multiply very rapidly; and many are even now running wild in those
countries, and in a perfectly natural condition. Now, suppose we were
to do for every animal what we have here done for the Horse,--that is,
to mark off and distinguish the particular district or region to which
each belonged; and supposing we tabulated all these results, that would
be called the Geographical Distribution of animals, while a
corresponding study of plants would yield as a result the Geographical
Distribution of plants.

I pass on from that now, as I merely wished to explain to you what I
meant by the use of the term 'Geographical Distribution.' As I said,
there is another aspect, and a much more important one, and that is,
the relations of the various animals to one another. The Horse is a
very well-defined matter-of-fact sort of animal, and we are all pretty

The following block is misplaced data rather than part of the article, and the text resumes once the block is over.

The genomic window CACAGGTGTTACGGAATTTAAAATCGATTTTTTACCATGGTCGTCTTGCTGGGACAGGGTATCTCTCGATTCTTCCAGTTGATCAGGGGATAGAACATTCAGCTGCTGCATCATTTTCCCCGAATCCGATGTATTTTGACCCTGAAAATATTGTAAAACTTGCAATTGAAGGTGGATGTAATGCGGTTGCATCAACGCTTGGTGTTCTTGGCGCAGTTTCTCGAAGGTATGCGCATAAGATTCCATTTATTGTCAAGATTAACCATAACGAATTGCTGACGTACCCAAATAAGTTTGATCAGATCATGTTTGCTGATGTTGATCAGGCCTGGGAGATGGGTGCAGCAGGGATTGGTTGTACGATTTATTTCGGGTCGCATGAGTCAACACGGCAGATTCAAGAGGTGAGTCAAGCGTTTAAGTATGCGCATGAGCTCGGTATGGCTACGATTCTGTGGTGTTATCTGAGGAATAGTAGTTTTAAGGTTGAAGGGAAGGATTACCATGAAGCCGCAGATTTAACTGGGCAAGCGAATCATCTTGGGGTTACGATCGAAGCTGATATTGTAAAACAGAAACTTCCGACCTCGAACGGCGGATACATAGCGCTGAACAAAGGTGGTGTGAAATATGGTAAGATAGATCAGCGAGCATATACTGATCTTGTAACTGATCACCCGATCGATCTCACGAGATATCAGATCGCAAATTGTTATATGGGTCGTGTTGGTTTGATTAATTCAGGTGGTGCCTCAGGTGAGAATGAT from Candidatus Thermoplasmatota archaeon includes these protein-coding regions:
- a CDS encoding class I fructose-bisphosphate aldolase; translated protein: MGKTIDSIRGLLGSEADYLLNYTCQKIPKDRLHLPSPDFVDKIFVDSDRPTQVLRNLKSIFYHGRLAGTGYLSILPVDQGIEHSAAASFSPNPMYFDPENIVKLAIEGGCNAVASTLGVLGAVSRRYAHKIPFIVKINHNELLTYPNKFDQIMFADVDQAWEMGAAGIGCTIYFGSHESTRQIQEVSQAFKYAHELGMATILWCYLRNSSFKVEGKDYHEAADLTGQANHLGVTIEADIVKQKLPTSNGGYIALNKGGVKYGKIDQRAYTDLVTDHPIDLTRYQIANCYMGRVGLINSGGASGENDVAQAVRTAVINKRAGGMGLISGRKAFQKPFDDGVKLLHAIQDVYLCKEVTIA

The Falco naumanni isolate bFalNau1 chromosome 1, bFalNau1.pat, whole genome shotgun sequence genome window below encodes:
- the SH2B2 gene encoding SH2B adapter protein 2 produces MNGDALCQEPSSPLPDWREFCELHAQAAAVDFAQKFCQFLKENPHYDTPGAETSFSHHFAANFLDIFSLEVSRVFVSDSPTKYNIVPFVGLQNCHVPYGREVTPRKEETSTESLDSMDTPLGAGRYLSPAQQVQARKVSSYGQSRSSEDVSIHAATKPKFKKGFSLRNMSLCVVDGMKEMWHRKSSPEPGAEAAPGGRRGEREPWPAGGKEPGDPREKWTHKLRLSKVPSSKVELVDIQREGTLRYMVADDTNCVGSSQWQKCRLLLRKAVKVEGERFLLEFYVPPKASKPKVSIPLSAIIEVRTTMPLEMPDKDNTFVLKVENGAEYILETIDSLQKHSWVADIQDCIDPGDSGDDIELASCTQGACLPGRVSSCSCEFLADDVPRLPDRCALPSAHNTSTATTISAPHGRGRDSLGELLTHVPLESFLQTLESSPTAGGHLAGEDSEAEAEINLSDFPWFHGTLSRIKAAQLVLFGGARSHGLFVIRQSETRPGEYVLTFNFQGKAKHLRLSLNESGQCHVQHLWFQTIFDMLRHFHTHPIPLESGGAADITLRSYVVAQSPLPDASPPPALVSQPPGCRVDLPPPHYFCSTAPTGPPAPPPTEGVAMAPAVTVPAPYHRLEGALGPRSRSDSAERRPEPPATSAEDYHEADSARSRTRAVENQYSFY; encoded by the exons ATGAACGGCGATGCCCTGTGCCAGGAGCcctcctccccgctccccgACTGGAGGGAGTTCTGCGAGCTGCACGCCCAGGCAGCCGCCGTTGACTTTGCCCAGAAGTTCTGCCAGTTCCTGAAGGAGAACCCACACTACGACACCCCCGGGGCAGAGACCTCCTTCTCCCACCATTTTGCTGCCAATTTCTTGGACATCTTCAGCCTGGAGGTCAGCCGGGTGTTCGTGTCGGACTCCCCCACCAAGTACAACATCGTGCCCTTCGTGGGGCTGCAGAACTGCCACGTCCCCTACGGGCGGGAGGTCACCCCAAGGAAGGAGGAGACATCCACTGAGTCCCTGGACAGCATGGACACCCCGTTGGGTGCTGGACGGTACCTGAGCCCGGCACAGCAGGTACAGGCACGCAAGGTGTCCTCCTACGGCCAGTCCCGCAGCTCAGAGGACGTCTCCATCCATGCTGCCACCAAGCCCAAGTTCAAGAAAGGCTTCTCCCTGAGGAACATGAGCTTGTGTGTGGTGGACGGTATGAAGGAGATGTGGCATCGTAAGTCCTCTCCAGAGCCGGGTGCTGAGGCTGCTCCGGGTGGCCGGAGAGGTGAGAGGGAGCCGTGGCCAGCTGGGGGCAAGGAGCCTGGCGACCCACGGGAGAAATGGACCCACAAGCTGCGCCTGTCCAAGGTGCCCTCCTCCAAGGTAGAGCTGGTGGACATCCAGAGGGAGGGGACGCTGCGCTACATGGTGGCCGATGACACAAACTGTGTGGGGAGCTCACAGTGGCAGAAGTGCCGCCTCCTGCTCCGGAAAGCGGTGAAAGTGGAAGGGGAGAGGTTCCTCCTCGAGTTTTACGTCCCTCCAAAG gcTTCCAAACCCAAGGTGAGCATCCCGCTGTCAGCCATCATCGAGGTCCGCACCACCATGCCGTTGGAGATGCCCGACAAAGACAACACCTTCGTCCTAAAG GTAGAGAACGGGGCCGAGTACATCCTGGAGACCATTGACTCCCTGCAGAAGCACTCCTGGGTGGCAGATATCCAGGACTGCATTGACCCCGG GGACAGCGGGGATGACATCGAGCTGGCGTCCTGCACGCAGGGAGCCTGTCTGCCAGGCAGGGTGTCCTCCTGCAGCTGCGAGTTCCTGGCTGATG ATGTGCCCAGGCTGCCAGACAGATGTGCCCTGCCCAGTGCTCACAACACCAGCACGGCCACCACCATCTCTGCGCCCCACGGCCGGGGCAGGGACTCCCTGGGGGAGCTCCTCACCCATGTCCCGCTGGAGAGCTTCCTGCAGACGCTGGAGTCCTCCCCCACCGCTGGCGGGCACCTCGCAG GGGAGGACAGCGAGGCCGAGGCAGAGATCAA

familiar with its structure. I dare say it may have struck you, that
it resembles very much no other member of the animal kingdom, except
perhaps the Zebra or the Ass. But let me ask you to look along these
diagrams. Here is the skeleton of the Horse, and here the skeleton of
the Dog. You will notice that we have in the Horse a skull, a backbone
and ribs, shoulder-blades and haunch-bones. In the fore-limb, one
upper arm-bone, two fore arm-bones, wrist-bones (wrongly called knee),
and middle hand-bones, ending in the three bones of a finger, the last
of which is sheathed in the horny hoof of the fore-foot: in the
hind-limb, one thigh-bone, two leg-bones, anklebones, and middle
foot-bones, ending in the three bones of a toe, the last of which is
encased in the hoof of the hind-foot. Now turn to the Dog's skeleton.